Bed Rails: Protective Measures or Restraints?

Every year, patients in Australian hospitals and aged care facilities experience a large number of falls. In fact, on average there are around 4 injury-causing falls per 10,000 hospitalisations.

Falls can cause significant harm, including fractures, bruising and lacerations. These injuries prolong the patient’s hospital stay, reduce a patient’s quality of life, and even contribute to their death.

Not surprisingly, the bed is a major area where falls occur. Patients may be at risk of falling from bed for many reasons stemming from poor mobility and / or cognitive impairment. With this level of harm associated with beds, the role of bedrails in falls prevention is often debated: do they actually reduce harm? Or do they actually increase a patient’s risk of physical and psychological trauma?

Looking through the cracks

Bed rails and concave mattresses have been used as a safety device intended to reduce the risk of rolling or falling out of bed. On the surface, bed rails make sense as a physical barrier that negates fall risk. But looking deeper, bed rails pose a range of significant issues for patients and staff.

For instance, some people are at high risk of entrapment or other injury from portable bed rails. People suffering from confusion, restlessness, lack of muscle control, or cognitive impairment due to medication or a condition such as Alzheimer’s are at a higher risk of entrapment and injury.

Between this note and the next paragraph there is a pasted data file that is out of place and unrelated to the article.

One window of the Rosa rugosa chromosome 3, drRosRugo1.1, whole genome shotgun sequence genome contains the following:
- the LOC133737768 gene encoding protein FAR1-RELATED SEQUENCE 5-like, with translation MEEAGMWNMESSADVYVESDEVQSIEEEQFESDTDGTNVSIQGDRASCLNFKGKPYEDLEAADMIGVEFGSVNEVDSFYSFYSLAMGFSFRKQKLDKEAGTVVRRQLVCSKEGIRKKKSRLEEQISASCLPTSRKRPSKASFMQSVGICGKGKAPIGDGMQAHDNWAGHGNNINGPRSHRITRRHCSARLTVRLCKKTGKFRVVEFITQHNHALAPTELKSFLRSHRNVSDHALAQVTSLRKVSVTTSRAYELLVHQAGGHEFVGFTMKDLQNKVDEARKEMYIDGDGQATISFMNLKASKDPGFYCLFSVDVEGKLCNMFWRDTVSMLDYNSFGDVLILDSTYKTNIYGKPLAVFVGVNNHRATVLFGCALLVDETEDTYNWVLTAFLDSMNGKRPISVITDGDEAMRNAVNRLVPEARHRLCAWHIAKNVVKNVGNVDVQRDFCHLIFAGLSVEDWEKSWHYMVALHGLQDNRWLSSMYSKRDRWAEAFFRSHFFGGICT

The psychological effects of using bed are just as significant. Psychological effects such as demoralisation, humiliation, and agitation at being ‘trapped’ in bed can not only increase a patient’s likelihood of entrapment and injury, but also have an effect on a patient’s physical health.

The Australian Royal Commission into Aged Care recently uncovered accounts of the misuse or overuse of physical restraints, as well as psychotropic medication, in place of proper care measures for patients at risk of falls in aged care facilities.

Defining the limits of bed rails as a protective measure

Bedrails used to prevent an accidental fall from bed - as opposed to using bedrails to keep a patient in bed against their will - may be effective with other care measures for upholding their safe use.

For example, the appropriateness of bed rails can vary from patient to patient, depending on their conditions and overall situation. Staff have a duty of care and must decide if bed rails are in the patient’s best interests.

Risks to consider include:

  • Falling out of the end of the bed
  • Falling over the top of the bed rail
  • Becoming trapped between the bedrail and mattress
  • Trapping the head between bedrails
  • Striking limbs on bedrails
  • Getting arms or legs trapped between bedrails

Alternative methods to bed rails

There is an emerging body of evidence indicating other measures that are more effective at promoting patient safety than bed rail use.

Measures to reduce risk of falls include:

Additionally, floor level beds have been developed to reduce the risk of vulnerable patients injuring themselves by rolling out of bed.

Keystone Healthcare provide a range of low-lying beds that typically range from a height of 120mm to 820mm. They are combined with crash mats that are placed on either side of the bed, so the patient simply slides off with no impact should they roll out of bed.

Low-lying beds have full electric control, so carers can easily raise the bed to attend to the patient, and lower it again without physical exertion. The control has a safety lock so patients can be blocked from using it themselves if necessary.

The way forward

With the safe use of bed rails under contention, healthcare facilities would be wise to look at alternative options for ensuring the safety and dignity of their patients. Keystone Healthcare carry a range of innovative safety equipment that are designed to make both patient and caregiver lives easier and better.

To discuss fall safety equipment for your healthcare facility, give us a call on 1300 547 877.